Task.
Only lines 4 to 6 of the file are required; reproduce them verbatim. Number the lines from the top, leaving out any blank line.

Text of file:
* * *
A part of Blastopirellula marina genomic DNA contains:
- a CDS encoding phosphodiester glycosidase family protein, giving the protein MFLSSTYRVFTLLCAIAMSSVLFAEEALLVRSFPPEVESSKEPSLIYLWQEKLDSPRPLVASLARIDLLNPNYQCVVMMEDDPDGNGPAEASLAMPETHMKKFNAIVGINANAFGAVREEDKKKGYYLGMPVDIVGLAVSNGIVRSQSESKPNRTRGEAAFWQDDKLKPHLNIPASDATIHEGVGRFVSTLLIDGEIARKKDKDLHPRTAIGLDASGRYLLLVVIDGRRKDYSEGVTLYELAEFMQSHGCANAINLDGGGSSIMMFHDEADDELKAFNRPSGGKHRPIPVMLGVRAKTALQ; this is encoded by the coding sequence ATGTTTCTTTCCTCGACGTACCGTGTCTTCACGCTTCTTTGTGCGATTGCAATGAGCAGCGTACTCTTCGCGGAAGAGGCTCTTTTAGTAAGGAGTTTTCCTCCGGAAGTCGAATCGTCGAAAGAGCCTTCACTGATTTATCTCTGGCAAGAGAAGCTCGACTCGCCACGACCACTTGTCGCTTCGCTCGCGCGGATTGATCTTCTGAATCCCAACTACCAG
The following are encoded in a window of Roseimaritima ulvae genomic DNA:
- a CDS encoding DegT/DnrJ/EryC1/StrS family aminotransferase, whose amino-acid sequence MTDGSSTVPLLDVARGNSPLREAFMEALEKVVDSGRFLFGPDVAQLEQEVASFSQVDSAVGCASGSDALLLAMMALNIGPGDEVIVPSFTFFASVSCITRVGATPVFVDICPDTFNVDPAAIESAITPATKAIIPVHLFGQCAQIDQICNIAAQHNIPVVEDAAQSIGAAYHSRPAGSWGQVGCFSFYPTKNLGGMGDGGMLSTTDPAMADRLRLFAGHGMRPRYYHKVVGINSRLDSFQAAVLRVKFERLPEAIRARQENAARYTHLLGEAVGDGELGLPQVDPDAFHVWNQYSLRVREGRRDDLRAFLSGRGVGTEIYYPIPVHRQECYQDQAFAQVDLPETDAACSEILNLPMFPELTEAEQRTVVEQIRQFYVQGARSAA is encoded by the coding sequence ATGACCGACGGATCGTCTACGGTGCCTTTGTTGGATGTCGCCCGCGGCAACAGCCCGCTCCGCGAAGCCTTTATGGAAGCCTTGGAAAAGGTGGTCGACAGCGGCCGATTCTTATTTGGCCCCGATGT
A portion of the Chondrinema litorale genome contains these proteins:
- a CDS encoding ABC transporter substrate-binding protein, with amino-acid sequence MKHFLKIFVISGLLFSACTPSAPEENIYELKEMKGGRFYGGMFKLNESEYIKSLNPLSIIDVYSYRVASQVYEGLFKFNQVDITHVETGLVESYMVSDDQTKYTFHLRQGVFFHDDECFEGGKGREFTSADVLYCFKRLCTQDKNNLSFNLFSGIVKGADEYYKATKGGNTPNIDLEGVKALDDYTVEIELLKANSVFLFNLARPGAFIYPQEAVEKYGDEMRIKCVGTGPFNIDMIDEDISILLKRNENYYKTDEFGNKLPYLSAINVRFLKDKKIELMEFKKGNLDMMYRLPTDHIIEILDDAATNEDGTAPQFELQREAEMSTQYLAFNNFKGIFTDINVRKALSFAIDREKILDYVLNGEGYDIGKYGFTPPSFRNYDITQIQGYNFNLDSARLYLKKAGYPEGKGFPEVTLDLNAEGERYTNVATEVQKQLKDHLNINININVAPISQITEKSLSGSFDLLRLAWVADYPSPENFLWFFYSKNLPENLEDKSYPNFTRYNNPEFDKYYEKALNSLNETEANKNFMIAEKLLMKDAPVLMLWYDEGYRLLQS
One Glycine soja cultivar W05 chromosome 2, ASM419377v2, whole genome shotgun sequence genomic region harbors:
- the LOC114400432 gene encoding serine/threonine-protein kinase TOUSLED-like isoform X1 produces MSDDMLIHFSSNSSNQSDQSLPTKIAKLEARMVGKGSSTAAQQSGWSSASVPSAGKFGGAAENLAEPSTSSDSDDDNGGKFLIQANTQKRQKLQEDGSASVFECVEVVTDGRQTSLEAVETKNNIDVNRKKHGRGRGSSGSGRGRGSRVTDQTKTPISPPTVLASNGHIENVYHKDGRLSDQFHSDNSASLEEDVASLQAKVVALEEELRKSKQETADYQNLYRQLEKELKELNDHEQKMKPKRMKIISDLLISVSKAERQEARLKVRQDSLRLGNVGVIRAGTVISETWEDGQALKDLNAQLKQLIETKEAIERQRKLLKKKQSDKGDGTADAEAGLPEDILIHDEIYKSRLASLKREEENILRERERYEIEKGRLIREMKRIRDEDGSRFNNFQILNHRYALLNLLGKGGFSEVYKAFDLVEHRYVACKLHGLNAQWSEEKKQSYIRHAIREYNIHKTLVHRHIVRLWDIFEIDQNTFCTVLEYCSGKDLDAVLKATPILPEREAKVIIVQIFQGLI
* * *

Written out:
- a CDS encoding DegT/DnrJ/EryC1/StrS family aminotransferase, whose amino-acid sequence MTDGSSTVPLLDVARGNSPLREAFMEALEKVVDSGRFLFGPDVAQLEQEVASFSQVDSAVGCASGSDALLLAMMALNIGPGDEVIVPSFTFFASVSCITRVGATPVFVDICPDTFNVDPAAIESAITPATKAIIPVHLFGQCAQIDQICNIAAQHNIPVVEDAAQSIGAAYHSRPAGSWGQVGCFSFYPTKNLGGMGDGGMLSTTDPAMADRLRLFAGHGMRPRYYHKVVGINSRLDSFQAAVLRVKFERLPEAIRARQENAARYTHLLGEAVGDGELGLPQVDPDAFHVWNQYSLRVREGRRDDLRAFLSGRGVGTEIYYPIPVHRQECYQDQAFAQVDLPETDAACSEILNLPMFPELTEAEQRTVVEQIRQFYVQGARSAA is encoded by the coding sequence ATGACCGACGGATCGTCTACGGTGCCTTTGTTGGATGTCGCCCGCGGCAACAGCCCGCTCCGCGAAGCCTTTATGGAAGCCTTGGAAAAGGTGGTCGACAGCGGCCGATTCTTATTTGGCCCCGATGT
A portion of the Chondrinema litorale genome contains these proteins:
- a CDS encoding ABC transporter substrate-binding protein, with amino-acid sequence MKHFLKIFVISGLLFSACTPSAPEENIYELKEMKGGRFYGGMFKLNESEYIKSLNPLSIIDVYSYRVASQVYEGLFKFNQVDITHVETGLVESYMVSDDQTKYTFHLRQGVFFHDDECFEGGKGREFTSADVLYCFKRLCTQDKNNLSFNLFSGIVKGADEYYKATKGGNTPNIDLEGVKALDDYTVEIELLKANSVFLFNLARPGAFIYPQEAVEKYGDEMRIKCVGTGPFNIDMIDEDISILLKRNENYYKTDEFGNKLPYLSAINVRFLKDKKIELMEFKKGNLDMMYRLPTDHIIEILDDAATNEDGTAPQFELQREAEMSTQYLAFNNFKGIFTDINVRKALSFAIDREKILDYVLNGEGYDIGKYGFTPPSFRNYDITQIQGYNFNLDSARLYLKKAGYPEGKGFPEVTLDLNAEGERYTNVATEVQKQLKDHLNINININVAPISQITEKSLSGSFDLLRLAWVADYPSPENFLWFFYSKNLPENLEDKSYPNFTRYNNPEFDKYYEKALNSLNETEANKNFMIAEKLLMKDAPVLMLWYDEGYRLLQS